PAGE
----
- Leedy’s roseroot (Rhodiola integrifolia ssp. leedyi)
- Mead’s milkweed (Asclepias meadii)
- Okeechobee gourd (Cucurbita okeechobeensis ssp. okeechobeensis)
- Palmate-bracted bird’s beak (Cordylanthus palmatus)
- White bluffs bladderpod (Physaria douglasii ssp. tuplashensis)
- Madison cave isopod (Antrolana lira)
- Ouachita rock pocketbook (Arkansia wheeleri)
- Rayed bean (Villosa fabalis; freshwater mussel)
- Scaleshell mussel (Leptodea leptodon)
- Winged mapleleaf (Quadrula fragosa)
- Riverside fairy shrimp (Streptocephalus woottoni) and San diego fairy shrimp (Branchinecta sandiegonensis)
- American burying beetle (Nicrophorus americanus)
- Poweshiek skipperling (Oarisma poweshiek)
- Rusty patched bumble bee (Bombus affinis)
- Taylor’s checkerspot (Euphydryas editha taylori)
- Ozark cavefish (Amblyopsis rosae)
- Attwater’s prairie chicken (Tympanuchus cupido attwateri)
- Buena vista lake ornate shrew (Sorex ornatus relictus)
- Wyoming toad (Bufo hemiophrys baxteri)
For each vulnerable species identified for the pilot, EPA will develop a list of recommended pesticide mitigations for groups of pesticides. Mitigations may differ based on the type of pesticide (e.g. insecticide, herbicide, etc.). Possible mitigations may include:
- Measures to minimize pesticide exposure to the species’ habitats.
- Measures could include use of equipment or practices that reduce spray drift (e.g., nozzles that produce larger spray droplets or reduce the amount of small droplets, use of swath offsets), no-spray buffers, or enhanced warning label language to limit drift onto species ranges.
- Measures could also include use of field conservation practices to reduce pesticide runoff.
- Measures to avoid pesticide exposure when and where it is needed to protect a species.
- Measures could include prohibiting pesticide applications within all or part of the range and/or critical habitat of a species.
In developing mitigations for an entire class of pesticides, such as a group of insecticides, EPA will generally focus on the pesticides within the class that have the greatest potential for effects to the listed species of interest.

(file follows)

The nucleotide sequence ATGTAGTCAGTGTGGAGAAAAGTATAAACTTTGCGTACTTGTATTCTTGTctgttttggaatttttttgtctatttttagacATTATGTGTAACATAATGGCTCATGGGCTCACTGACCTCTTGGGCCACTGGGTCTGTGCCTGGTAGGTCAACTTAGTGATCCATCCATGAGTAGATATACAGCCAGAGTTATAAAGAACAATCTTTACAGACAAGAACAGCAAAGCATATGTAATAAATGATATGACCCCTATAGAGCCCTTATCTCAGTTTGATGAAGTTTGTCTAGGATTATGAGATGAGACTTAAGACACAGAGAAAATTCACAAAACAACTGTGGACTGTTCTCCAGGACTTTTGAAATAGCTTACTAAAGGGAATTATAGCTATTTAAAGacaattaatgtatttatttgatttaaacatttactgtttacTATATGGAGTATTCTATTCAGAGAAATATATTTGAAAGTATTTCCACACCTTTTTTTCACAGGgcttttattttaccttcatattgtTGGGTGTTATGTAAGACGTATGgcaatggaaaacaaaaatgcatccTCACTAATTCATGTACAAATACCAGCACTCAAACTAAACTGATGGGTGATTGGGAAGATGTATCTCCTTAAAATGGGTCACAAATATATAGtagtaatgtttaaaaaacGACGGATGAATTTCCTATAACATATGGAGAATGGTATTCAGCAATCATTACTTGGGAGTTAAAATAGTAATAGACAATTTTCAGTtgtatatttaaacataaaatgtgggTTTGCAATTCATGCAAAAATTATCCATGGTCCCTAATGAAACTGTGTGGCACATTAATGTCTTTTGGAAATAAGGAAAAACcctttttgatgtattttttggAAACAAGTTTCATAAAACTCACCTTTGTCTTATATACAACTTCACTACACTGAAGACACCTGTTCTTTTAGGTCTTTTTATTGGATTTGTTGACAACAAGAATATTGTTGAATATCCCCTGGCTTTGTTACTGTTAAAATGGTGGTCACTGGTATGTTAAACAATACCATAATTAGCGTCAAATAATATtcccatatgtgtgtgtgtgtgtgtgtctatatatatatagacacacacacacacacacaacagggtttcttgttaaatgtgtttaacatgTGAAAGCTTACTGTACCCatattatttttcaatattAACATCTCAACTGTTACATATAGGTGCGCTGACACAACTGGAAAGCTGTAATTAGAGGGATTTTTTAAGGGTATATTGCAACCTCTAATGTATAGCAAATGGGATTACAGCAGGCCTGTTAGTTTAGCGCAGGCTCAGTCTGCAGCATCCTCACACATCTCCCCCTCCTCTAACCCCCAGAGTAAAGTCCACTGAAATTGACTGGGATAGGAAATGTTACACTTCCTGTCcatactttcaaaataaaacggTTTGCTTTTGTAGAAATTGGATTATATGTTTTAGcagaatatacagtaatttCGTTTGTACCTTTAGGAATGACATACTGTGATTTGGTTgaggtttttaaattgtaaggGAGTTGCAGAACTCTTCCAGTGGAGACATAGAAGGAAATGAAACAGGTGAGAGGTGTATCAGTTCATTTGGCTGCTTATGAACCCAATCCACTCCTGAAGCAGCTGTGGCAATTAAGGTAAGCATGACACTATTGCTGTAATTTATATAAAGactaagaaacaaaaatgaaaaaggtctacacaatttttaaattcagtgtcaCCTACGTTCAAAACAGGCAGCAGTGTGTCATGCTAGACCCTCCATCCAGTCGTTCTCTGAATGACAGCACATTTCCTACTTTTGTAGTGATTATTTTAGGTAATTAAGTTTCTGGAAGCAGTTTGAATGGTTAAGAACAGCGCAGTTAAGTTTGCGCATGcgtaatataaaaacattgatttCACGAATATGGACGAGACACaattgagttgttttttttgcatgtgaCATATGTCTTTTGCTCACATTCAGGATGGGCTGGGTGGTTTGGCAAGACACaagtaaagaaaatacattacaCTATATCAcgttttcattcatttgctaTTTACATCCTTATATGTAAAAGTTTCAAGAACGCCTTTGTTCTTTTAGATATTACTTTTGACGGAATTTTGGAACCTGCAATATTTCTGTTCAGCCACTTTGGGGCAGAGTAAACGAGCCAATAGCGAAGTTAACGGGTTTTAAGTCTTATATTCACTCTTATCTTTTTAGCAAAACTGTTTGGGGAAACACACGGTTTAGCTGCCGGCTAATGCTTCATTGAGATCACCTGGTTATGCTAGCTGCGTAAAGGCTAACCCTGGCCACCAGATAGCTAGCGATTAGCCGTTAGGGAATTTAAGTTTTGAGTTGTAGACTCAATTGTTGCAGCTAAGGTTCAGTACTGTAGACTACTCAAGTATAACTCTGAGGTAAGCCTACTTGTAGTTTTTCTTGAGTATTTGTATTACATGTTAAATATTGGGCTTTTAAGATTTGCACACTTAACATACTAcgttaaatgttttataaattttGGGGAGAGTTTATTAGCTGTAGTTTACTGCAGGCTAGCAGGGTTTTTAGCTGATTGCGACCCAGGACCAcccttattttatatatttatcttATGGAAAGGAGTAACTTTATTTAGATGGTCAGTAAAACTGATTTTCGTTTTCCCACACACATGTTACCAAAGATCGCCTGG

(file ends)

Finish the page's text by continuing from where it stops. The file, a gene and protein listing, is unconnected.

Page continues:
By summer 2023, EPA plans to conduct public outreach on the mitigation measures identified for the first set of species in the Vulnerable Species Pilot and explain how EPA envisions applying those measures to certain applicable pesticide actions. By the end of calendar year 2023, EPA expects to complete this phase of the Pilot.
Expanding beyond the Pilot
The species included in this pilot represent an initial set of species. In 2023, EPA expects to begin developing a plan to expand the Vulnerable Species Pilot to include additional species based on lessons learned from incorporating mitigation measures for the initial pilot species. EPA will consider similarities and differences among species when determining which mitigation measures are relevant to additional species. For example, EPA may consider whether the mitigation measures developed for the pilot species apply to others in the same area (e.g., multiple mussels in the same river). As part of the outreach on the first set of vulnerable species (by summer 2023), EPA also plans to describe any proposed expansion of the pilot to include additional species. EPA expects to make a final determination in 2024 on whether and how it could expand the approach used in the Vulnerable Species Pilot to other selected vulnerable species.
StoryMaps for the Vulnerable Species Project
EPA has published a group of StoryMaps to raise public awareness about protecting endangered species from pesticides. These StoryMaps us an interactive format to describe 11 endangered and threatened (listed) species, their habitats, and why they are at risk from pesticide exposure. These StoryMaps offer the unique ability to convey geospatial information about the location of these species and the protections they need from pesticides. For example, users can zoom in on the maps to view specific locations that may be of interest to them (e.g., where pesticide protections will apply).
As mentioned above, EPA plans to propose mitigations and its implementation plan for all 27 pilot species in June 2023. At that time, the Agency will update the current set of StoryMaps to include mitigations and will release StoryMaps for the 16 remaining pilot species.